February, 8

    Will a new year and a new Congress bring us the first view of a new Navy?

    Featured in:

    WASHINGTON — Barring the extraordinary or outright unpredictable, it is nearly certain that next year Congress will empanel its new commission tasked with assessing the “future of the Navy.”

    For all 2023 could bring, I’m most interested in the machinations and, eventually, findings of this group of independent, third-party experts.

    The commission is borne out of the Fiscal Year 2023 National Defense Authorization Act, and its purpose is effectively to hand lawmakers and the Pentagon an unmitigated outlook at how the US Navy’s fleet, to include its aircraft, should look to fight and win in the future.

    READ MORE: Chinese jet came within 10 feet of U.S. military aircraft

    Among other things, the commission will be expected to offer concrete numbers for the mix of ships that make up the fleet, a question that has become a political football in recent years.

    At least ostensibly, they will do so without the natural biases that come into play whenever these types of reports are produced directly by the Pentagon or individual congressional committees.

    Prior to the commission’s establishment, two outside analysts considered the value of such a panel, and came to very different conclusions.

    In an op-ed for Breaking Defense on June 8, John Ferrari of AEI, argued the Navy is at a “tipping point” and an outside panel must be brought in to triage an overwhelming number of issues carefully documented by the expert auditors of the Government Accountability Office.

    READ MORE: F-35 deliveries halted after Texas mishap; new contract finalized

    But later that month, retired four-star Navy admiral James Foggo, now leading the Center for Maritime Strategy, countered the problems of the Navy are indeed well-documented and it is political will that is needed to break the impasse. Another layer of bureaucracy, he said, is unlikely to bring anything new to light.

    Whoever’s right, this commission will have an opportunity to present the White House, Pentagon and Capitol Hill with an objective outlook on the future.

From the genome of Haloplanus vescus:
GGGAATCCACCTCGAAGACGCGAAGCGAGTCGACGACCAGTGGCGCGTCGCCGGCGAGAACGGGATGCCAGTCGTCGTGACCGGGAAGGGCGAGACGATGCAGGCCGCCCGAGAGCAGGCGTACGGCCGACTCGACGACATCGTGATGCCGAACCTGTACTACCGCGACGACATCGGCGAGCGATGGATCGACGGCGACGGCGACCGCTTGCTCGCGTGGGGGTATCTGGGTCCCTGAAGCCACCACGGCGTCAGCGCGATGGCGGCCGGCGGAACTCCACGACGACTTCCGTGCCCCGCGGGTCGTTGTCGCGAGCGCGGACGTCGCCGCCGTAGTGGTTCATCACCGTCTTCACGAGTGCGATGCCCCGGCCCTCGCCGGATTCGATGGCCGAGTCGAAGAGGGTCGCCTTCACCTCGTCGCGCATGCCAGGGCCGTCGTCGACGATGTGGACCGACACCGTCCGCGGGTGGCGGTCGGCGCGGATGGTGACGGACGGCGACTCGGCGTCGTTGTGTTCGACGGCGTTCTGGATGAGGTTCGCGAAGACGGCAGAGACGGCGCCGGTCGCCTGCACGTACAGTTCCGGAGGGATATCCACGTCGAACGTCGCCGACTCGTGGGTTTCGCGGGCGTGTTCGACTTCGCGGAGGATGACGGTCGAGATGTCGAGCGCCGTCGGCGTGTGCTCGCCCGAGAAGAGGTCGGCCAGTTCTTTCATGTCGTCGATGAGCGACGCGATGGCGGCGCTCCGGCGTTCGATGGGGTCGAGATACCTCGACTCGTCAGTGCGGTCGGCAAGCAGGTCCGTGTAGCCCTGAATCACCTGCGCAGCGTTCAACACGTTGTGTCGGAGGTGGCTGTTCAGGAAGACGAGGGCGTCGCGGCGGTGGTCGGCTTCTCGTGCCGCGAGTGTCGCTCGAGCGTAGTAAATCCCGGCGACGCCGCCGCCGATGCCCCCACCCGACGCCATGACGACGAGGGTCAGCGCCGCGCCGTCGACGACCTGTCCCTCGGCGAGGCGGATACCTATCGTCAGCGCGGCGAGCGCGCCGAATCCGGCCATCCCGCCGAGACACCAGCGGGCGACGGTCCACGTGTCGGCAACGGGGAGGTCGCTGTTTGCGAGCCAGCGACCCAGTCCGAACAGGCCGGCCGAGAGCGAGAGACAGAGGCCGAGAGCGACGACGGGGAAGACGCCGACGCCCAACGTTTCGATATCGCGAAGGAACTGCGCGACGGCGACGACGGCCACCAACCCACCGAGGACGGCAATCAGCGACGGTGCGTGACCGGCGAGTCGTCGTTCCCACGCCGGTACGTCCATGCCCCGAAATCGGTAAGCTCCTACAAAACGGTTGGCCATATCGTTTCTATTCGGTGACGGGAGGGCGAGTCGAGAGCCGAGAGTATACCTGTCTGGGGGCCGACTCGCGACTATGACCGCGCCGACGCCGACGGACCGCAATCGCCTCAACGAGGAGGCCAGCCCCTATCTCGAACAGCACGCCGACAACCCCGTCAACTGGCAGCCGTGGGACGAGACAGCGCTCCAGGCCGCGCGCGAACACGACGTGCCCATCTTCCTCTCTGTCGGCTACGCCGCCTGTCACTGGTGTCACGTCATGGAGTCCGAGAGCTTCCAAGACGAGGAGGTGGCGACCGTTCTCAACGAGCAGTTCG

If they do that, without the natural political biases that usually entangle shipbuilding, then they offer a rallying point for all parties involved.

    READ MORE: New Army light tank under construction

    With their final report, which must be submitted by mid-2024, the panel might just push past the circular conversations that we hear year after year on Capitol Hill. If they can do that — and the jury is out on whether they can — then perhaps one more layer of bureaucracy will prove useful.

    In the new year, I’ll be watching every move this panel makes in the hopes of finding out whether they really will have an impact on the future Navy or whether their work will be so driven by politics that it fades into irrelevancy before it has the chance to make a difference.

    Find us on

    Latest articles

    - Advertisement - spot_imgspot_img

    Related articles

    Su-75 ‘Checkmate’: Russia Could Invite India To Join The...

    Rostec, a Russian state-owned enterprise with operations in a wide range of industries, including military hardware, has expressed its intention to invite India to develop the Su-75 Checkmate fifth-generation fighter jet, reported state-run TASS. 

    Spy Balloon Or Venus? When US Navy Tried Shooting...

    US Navy divers are currently trying to recover the remains of the Chinese spy balloon that was shot down off the coast of South Carolina.

    Catching Up With F-35, Russia’s Su-57 Fighters To Get...

    Russian air force fighters are set to get ‘smarter’ with the introduction of what appears to be an Artificial Intelligence (AI)-enabled data linking and sensor fusion system that connects a pair of jets in a networked operation.

    Taiwan Is Deploying ‘Cheap’ Minelayers & Their Mines With...

    Many in Taiwan and their supporters in the strategic community in the United States seem to favor applying one lesson learned from the ongoing war in Ukraine against China to thwart its aggressive designs on the island nation. That makes the Chinese invasion very difficult and expensive by mining its warships in the Taiwan Strait.

    Shooting Down 6 PLAAF Fighter Jets, Meet US’ ‘Revolutionary’...

    A US Air Force F-22 Raptor popped a Chinese “spy balloon” on February 4 using an AIM-9X Sidewinder missile, marking the first kill for the mighty Raptor. Interestingly, this wasn’t the first time the Sidewinder had destroyed a Chinese target.

    US Air Force Prepares For ‘Ultimate Clash’ With China’s...

    The US Air Force (USAF) has finally got its first fifth-generation aggressor pilot for the recently reactivated 65th Aggressor Squadron (AGRS) at Nellis Air Force Base (AFB), Nevada.